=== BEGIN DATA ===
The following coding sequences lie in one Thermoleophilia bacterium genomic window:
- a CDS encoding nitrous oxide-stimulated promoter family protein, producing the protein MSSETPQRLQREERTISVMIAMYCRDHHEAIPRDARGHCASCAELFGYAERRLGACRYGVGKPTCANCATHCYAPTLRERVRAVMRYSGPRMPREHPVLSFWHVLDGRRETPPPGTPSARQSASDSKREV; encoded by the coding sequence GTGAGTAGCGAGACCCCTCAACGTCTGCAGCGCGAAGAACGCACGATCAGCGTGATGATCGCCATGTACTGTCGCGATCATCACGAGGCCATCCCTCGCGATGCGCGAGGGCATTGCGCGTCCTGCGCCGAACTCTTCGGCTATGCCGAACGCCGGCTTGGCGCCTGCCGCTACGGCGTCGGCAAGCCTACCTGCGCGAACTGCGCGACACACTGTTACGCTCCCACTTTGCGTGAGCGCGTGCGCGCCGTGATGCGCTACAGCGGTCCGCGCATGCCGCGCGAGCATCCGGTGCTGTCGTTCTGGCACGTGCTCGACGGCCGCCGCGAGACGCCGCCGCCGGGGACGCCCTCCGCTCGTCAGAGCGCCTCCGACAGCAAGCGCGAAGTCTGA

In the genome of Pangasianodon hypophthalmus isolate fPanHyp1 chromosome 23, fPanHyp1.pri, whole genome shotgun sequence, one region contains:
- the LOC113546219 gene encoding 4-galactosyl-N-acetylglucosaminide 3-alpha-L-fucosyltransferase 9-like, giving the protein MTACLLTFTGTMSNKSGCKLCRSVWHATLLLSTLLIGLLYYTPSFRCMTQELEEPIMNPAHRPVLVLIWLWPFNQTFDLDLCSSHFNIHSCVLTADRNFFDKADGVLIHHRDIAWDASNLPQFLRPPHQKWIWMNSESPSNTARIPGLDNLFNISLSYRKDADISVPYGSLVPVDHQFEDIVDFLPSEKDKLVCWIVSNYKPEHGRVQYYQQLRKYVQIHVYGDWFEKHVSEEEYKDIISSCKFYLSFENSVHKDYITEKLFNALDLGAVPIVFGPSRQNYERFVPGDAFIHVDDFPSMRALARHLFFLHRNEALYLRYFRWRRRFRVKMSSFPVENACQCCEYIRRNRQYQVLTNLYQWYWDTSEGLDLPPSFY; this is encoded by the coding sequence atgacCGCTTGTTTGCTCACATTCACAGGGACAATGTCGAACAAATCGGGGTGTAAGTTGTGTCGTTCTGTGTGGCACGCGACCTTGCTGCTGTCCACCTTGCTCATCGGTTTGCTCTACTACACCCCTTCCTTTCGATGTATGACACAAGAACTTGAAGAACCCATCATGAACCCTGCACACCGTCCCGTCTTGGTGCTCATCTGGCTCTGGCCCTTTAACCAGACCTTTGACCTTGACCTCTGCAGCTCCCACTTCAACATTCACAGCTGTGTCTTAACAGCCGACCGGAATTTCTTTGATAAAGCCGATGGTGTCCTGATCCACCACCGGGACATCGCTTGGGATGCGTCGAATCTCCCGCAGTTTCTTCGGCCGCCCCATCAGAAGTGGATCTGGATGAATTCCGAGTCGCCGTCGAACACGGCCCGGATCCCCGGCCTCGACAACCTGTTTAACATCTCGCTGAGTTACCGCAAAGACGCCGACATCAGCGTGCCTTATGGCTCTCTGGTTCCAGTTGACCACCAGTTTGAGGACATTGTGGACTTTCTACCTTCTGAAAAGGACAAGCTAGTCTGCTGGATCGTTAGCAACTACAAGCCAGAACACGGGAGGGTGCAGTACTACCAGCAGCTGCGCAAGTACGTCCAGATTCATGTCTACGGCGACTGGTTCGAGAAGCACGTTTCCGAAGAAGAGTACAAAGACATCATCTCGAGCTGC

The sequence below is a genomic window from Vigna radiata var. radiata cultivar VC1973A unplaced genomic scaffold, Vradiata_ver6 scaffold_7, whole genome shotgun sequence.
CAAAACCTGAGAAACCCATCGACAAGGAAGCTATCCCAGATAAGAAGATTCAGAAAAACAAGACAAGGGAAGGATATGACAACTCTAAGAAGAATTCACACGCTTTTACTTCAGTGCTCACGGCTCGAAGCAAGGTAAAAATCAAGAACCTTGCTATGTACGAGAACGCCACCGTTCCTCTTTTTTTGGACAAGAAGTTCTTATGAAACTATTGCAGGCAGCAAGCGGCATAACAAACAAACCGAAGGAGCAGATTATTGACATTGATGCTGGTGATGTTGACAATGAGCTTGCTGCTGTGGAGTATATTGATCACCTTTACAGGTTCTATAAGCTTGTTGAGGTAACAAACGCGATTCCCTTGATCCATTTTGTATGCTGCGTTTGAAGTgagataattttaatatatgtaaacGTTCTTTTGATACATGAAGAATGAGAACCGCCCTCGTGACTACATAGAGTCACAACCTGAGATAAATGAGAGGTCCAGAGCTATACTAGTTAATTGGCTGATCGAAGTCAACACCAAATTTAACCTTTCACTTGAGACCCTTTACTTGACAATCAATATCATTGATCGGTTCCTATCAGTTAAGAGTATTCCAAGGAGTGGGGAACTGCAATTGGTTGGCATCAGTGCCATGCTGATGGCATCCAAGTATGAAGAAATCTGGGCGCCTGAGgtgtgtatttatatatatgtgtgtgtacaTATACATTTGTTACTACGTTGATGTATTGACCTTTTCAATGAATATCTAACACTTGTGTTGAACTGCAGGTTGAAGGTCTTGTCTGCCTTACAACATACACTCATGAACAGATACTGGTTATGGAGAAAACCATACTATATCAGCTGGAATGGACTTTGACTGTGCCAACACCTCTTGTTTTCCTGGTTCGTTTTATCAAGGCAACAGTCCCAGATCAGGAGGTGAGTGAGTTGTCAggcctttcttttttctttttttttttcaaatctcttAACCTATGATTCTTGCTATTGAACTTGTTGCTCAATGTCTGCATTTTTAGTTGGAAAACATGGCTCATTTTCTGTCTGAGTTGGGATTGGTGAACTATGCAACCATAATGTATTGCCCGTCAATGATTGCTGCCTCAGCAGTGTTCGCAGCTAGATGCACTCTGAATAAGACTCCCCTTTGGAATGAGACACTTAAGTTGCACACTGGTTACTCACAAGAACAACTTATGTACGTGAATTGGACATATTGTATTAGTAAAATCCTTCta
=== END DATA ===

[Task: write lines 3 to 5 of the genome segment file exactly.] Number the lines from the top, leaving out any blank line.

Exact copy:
In the genome of Pangasianodon hypophthalmus isolate fPanHyp1 chromosome 23, fPanHyp1.pri, whole genome shotgun sequence, one region contains:
- the LOC113546219 gene encoding 4-galactosyl-N-acetylglucosaminide 3-alpha-L-fucosyltransferase 9-like, giving the protein MTACLLTFTGTMSNKSGCKLCRSVWHATLLLSTLLIGLLYYTPSFRCMTQELEEPIMNPAHRPVLVLIWLWPFNQTFDLDLCSSHFNIHSCVLTADRNFFDKADGVLIHHRDIAWDASNLPQFLRPPHQKWIWMNSESPSNTARIPGLDNLFNISLSYRKDADISVPYGSLVPVDHQFEDIVDFLPSEKDKLVCWIVSNYKPEHGRVQYYQQLRKYVQIHVYGDWFEKHVSEEEYKDIISSCKFYLSFENSVHKDYITEKLFNALDLGAVPIVFGPSRQNYERFVPGDAFIHVDDFPSMRALARHLFFLHRNEALYLRYFRWRRRFRVKMSSFPVENACQCCEYIRRNRQYQVLTNLYQWYWDTSEGLDLPPSFY; this is encoded by the coding sequence atgacCGCTTGTTTGCTCACATTCACAGGGACAATGTCGAACAAATCGGGGTGTAAGTTGTGTCGTTCTGTGTGGCACGCGACCTTGCTGCTGTCCACCTTGCTCATCGGTTTGCTCTACTACACCCCTTCCTTTCGATGTATGACACAAGAACTTGAAGAACCCATCATGAACCCTGCACACCGTCCCGTCTTGGTGCTCATCTGGCTCTGGCCCTTTAACCAGACCTTTGACCTTGACCTCTGCAGCTCCCACTTCAACATTCACAGCTGTGTCTTAACAGCCGACCGGAATTTCTTTGATAAAGCCGATGGTGTCCTGATCCACCACCGGGACATCGCTTGGGATGCGTCGAATCTCCCGCAGTTTCTTCGGCCGCCCCATCAGAAGTGGATCTGGATGAATTCCGAGTCGCCGTCGAACACGGCCCGGATCCCCGGCCTCGACAACCTGTTTAACATCTCGCTGAGTTACCGCAAAGACGCCGACATCAGCGTGCCTTATGGCTCTCTGGTTCCAGTTGACCACCAGTTTGAGGACATTGTGGACTTTCTACCTTCTGAAAAGGACAAGCTAGTCTGCTGGATCGTTAGCAACTACAAGCCAGAACACGGGAGGGTGCAGTACTACCAGCAGCTGCGCAAGTACGTCCAGATTCATGTCTACGGCGACTGGTTCGAGAAGCACGTTTCCGAAGAAGAGTACAAAGACATCATCTCGAGCTGC

The sequence below is a genomic window from Vigna radiata var. radiata cultivar VC1973A unplaced genomic scaffold, Vradiata_ver6 scaffold_7, whole genome shotgun sequence.